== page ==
Resting state networks change in clinically isolated syndrome

Stefan D. Roosendaal, Menno M. Schoonheim, Hanneke E. Hulst, Ernesto J. Sanz-Arigita, Stephen M. Smith, Jeroen J. G. Geurts, Frederik Barkhof
Brain. 2010-03-30; 133(6): 1612-1621
DOI: 10.1093/brain/awq058

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1. Brain. 2010 Jun;133(Pt 6):1612-21. doi: 10.1093/brain/awq058. Epub 2010 Mar 30.

Resting state networks change in clinically isolated syndrome.

Roosendaal SD(1), Schoonheim MM, Hulst HE, Sanz-Arigita EJ, Smith SM, Geurts JJ,
Barkhof F.

Author information:
(1)VU University Medical Centre, Department of Radiology, PO Box 7057, 1007 MB
Amsterdam, the Netherlands.

Task-functional magnetic resonance imaging studies have shown that early cortical
recruitment exists in multiple sclerosis, which can partly explain the
discrepancy between conventional magnetic resonance imaging and clinical
disability. The study of the brain ‘at rest’ may provide additional information,
because task-induced metabolic changes are relatively small compared to the
energy use of the resting brain. We therefore questioned whether functional
changes exist at rest in the early phase of multiple sclerosis, and addressed
this question by a network analysis of no-task functional magnetic resonance
imaging data. Fourteen patients with symptoms suggestive of multiple sclerosis
(clinically isolated syndrome), 31 patients with relapsing remitting multiple
sclerosis and 41 healthy controls were included. Resting state functional
magnetic resonance imaging data were brought to standard space using non-linear
registration, and further analysed using multi-subject independent component
analysis and individual time-course regression. Eight meaningful resting state
networks were identified in our subjects and compared between the three groups
with non-parametric permutation testing, using threshold-free cluster enhancement
to correct for multiple comparisons. Additionally, quantitative measures of
structural damage were obtained. Grey and white matter volumes, normalized for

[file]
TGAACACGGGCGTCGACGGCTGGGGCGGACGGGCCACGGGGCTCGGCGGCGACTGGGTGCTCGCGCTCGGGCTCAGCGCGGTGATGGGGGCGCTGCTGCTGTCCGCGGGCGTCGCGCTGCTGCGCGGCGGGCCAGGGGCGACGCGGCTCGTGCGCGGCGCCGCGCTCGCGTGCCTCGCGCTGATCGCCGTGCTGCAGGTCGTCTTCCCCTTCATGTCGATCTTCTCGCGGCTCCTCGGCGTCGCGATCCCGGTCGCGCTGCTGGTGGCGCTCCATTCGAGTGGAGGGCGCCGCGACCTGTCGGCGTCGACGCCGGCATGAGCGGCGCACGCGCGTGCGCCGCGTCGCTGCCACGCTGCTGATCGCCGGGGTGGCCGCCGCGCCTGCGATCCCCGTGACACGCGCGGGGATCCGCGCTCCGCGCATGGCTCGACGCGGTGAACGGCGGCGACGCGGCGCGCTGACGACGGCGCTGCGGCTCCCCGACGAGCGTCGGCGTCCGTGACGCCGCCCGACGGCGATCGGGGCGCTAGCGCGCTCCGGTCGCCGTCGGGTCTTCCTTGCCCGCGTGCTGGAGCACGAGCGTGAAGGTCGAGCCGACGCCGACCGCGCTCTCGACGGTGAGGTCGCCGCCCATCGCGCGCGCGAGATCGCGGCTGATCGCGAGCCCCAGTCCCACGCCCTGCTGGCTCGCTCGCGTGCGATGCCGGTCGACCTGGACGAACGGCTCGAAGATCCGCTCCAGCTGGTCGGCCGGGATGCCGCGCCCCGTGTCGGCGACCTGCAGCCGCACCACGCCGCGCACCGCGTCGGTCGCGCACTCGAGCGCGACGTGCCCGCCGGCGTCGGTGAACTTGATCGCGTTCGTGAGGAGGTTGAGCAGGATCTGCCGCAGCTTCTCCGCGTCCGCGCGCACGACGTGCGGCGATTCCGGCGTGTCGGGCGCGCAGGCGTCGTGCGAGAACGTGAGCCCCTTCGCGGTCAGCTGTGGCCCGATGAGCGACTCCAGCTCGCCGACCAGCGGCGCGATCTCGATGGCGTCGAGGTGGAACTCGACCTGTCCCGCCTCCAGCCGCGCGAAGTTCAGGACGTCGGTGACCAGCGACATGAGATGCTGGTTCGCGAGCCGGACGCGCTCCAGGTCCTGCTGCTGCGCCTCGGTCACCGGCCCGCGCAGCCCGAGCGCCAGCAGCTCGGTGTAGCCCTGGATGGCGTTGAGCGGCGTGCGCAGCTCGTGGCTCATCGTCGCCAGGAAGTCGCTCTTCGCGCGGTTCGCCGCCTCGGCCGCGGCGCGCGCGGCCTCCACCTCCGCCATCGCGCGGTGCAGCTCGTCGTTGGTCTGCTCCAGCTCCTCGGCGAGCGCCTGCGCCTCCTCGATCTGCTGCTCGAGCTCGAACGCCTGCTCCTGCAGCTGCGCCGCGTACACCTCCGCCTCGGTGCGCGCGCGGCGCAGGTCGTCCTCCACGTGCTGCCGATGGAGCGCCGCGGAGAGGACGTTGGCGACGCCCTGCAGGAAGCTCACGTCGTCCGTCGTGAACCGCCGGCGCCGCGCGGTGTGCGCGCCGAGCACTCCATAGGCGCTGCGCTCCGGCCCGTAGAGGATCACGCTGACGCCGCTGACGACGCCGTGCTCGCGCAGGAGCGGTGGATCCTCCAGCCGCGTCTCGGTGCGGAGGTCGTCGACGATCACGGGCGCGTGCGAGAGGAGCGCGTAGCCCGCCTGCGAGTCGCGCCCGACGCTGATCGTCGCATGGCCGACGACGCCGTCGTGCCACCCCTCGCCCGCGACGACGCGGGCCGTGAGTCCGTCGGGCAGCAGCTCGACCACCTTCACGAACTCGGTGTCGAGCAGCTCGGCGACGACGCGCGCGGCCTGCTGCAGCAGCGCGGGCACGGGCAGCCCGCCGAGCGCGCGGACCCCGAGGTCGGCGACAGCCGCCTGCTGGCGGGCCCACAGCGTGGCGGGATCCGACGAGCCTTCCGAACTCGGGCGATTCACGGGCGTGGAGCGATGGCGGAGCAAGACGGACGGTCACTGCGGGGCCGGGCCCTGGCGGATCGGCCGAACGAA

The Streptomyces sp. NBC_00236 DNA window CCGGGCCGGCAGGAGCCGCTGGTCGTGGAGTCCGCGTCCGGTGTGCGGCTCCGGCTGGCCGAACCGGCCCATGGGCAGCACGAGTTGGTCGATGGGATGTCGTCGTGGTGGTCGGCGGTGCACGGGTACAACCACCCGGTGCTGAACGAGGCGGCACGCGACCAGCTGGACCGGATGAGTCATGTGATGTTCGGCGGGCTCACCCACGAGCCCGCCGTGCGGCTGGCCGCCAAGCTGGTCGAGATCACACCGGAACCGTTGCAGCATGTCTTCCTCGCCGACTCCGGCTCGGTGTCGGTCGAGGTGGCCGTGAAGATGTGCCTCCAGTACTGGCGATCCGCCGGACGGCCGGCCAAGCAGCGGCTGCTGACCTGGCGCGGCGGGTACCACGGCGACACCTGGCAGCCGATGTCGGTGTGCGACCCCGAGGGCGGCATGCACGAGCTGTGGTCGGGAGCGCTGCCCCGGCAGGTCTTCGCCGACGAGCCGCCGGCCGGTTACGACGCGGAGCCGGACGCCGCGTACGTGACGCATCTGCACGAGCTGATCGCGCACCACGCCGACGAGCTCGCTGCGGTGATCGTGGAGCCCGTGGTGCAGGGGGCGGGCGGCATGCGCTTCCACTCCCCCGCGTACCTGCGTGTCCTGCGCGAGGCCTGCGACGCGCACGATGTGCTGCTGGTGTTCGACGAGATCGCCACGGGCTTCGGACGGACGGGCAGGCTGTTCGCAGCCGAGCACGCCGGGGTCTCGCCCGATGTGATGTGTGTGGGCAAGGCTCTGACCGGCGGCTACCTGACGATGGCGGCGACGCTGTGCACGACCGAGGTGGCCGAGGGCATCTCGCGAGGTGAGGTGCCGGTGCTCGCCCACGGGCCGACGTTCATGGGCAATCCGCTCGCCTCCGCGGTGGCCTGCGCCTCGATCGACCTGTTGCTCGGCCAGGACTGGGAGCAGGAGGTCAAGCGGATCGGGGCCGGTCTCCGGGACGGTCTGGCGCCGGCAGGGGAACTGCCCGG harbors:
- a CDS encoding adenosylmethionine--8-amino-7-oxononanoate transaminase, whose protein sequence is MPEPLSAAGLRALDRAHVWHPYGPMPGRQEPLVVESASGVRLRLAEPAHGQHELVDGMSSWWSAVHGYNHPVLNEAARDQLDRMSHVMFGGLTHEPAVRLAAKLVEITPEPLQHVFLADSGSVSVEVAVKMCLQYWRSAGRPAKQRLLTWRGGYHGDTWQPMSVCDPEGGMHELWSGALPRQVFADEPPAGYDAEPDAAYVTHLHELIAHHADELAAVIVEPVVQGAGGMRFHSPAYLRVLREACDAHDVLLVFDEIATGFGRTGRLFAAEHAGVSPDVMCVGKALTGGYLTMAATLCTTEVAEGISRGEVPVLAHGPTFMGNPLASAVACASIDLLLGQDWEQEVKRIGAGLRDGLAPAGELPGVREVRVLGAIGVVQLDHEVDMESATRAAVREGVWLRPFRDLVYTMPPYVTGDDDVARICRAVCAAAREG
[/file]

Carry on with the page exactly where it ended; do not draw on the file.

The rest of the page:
head size, were measured for each subject. White matter integrity was
investigated with diffusion tensor measures that were compared between groups
voxel-wise using tract-based spatial statistics. Patients with clinically
isolated syndrome showed increased synchronization in six of the eight resting
state networks, including the default mode network and sensorimotor network,
compared to controls or relapsing remitting patients. No significant decreases
were found in patients with clinically isolated syndrome. No significant resting
state synchronization differences were found between relapsing remitting patients
and controls. Normalized grey matter volume was decreased and white matter
diffusivity measures were abnormal in relapsing remitting patients compared to
controls, whereas no atrophy or diffusivity changes were found for the clinically
isolated syndrome group. Thus, early synchronization changes are found in
patients with clinically isolated syndrome that are suggestive of cortical
reorganization of resting state networks. These changes are lost in patients with
relapsing remitting multiple sclerosis with increasing brain damage, indicating
that cortical reorganization of resting state networks is an early and finite
phenomenon in multiple sclerosis.

DOI: 10.1093/brain/awq058
PMID: 20356855 [Indexed for MEDLINE]

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